Bureo Skateboards and Their Plastic Initiative:
Bureo Skateboards designs and manufactures a unique line of sustainable skateboards by utilizing the growing amount of plastic pollution in Chilean communities and coastlines. By offering recycled high quality products, Bureo enables ethically conscious consumers to support recycling development and job growth for local inhabitants. Buero was founded by three friends Ben Kneppers an environmental consultant, David Stover a financial adviser and Kevin Ahearn an Engineer. They received GAP funding from Northeastern University’s IDEA venture accelerator, Start Up Chile—an entrepreneurial booster based in Santiago, and a very successful kick starter campaign. The boys at Bureo are proving that all you need to do is connect the dots to not only make a successful start up, but also make a difference in the world.
This past weekend my friends at Bureo invited me to attend the Save the Waves Benefit in San Fransisco. Bureo Skateboards is a part of a new generation of environmentally sustainable surf/skate companies with the same common goal to create products out of recycled materials. The Save the Waves Benefit brings all of these companies together once a year to help fundraise certain global initiatives that protect coastal environments.
“Plastic is a material that was made to last forever, but designed to be thrown away.”
One of the organizations we connected with at the event was 5gyers, whose goal is to raise global awareness to plastic pollution and to stop plastic consumption/production. 5 gyers reminds us that, “plastic is a material that was made to last forever, but designed to be thrown away.” Even though it is a recyclable material, currently only 5% of the worlds plastic that is produced is actually recycled, 50% is buried in landfills, and the rest is unaccounted for. 5gyers goal is to understand the impact of plastic pollution by sailing through the 5 subtropical gyers and conducting research on how much plastic exists within them. They are also focused on communicating their research data publicly and implementing changes that will help create solutions to plastic consumption and increase recyclable programs for the plastic that already exists.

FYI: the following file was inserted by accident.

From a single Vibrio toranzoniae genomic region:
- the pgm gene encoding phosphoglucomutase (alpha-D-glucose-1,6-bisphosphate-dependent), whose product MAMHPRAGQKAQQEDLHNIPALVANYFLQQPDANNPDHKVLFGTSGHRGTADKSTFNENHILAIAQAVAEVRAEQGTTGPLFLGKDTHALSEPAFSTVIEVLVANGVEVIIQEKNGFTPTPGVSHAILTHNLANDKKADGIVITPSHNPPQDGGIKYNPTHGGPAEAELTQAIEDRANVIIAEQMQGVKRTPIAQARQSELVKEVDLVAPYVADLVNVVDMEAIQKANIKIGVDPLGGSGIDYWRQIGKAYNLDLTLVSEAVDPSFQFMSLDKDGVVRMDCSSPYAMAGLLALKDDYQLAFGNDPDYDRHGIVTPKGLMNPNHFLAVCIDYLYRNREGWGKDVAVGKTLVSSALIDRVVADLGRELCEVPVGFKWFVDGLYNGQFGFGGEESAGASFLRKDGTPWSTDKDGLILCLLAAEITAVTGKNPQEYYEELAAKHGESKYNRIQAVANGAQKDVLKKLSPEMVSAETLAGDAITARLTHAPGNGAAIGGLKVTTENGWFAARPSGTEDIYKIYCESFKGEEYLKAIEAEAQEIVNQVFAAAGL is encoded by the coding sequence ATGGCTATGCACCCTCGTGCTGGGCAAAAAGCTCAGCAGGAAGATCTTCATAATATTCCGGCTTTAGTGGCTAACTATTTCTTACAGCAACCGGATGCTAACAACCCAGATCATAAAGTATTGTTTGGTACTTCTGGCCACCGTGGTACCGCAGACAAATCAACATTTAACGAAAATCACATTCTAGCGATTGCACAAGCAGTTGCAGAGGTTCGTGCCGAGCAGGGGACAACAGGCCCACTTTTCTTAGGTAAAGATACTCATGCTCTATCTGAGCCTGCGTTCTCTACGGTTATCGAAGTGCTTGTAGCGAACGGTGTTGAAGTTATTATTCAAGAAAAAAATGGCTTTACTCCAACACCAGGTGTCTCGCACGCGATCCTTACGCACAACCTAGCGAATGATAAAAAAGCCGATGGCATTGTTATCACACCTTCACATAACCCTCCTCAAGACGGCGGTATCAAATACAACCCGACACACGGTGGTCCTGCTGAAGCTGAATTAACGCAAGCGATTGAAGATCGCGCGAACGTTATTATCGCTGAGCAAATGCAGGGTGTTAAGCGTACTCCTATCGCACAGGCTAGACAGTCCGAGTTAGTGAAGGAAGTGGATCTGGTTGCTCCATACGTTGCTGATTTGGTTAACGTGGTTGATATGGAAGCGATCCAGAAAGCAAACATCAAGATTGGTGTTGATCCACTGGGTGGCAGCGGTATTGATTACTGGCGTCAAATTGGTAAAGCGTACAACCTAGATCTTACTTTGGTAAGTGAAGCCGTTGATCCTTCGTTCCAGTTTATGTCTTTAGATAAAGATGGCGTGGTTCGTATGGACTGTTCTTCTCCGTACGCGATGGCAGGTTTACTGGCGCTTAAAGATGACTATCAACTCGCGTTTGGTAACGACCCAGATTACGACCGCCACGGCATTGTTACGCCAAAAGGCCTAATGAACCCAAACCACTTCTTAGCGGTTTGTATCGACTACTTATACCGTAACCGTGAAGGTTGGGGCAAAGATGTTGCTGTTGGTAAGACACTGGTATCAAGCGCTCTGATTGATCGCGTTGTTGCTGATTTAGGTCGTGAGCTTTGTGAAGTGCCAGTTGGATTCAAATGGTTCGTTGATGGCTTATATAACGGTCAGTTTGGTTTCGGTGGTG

Bureo Skateboards has joined 5gyers to help continue their research on California beaches. To do this research 5gyers has created a Beach transect process that will provide data to show how much plastic exists per square meter on our Beaches. To create a transect you create a 100 by 100 meter grid on the beach, create four random lines from the ocean to the top of the beach within that 100 meter grid, 25 meters apart, and create three 1 square meter quadrants on each line; at the high tide line, middle of the beach, and top of the beach. The quadrants enable random sampling and within each quadrant two samples are collected. The first sample is all plastic particles on the top of the sand and the second sample is taken from collecting plastic particles below the surface by scoping the top layer of sand into a bucket and sifting all the contents to reveal all the plastic particles. For each sample, particles are counted, categorized and documented based on the type of plastic debris. Once all of the samples are counted you calculate the average for both sample groups and your result will give you the amount of plastic per square meter on the beach being analyzed. Over the next few months Buero will be conducting transects at Beaches around southern California including Santa Barbara County. Volunteers are always welcome to join their beach transects or you can conduct your own! Doing a Beach Transect is easy and only takes about a half hour Here is a link for instructions to carry out your own Transect and below is a list of the supply’s you will need:
- 1. 1-meter by 1-meter square or rope (1-2)
- 2. 100-meter tape measures (2)
- 2. 2.5-meter stick (2)
- 3. 5 gallon bucket
- 4. 5 mm sieve and 1mm sieve
- 5. Shovel or scoop
- 7. Data sheet
- 8. Sample bags or jars (please reuse sample bags if plastic and use alternatives, such as glass jars, if possible)
- 9. Digital or hand scale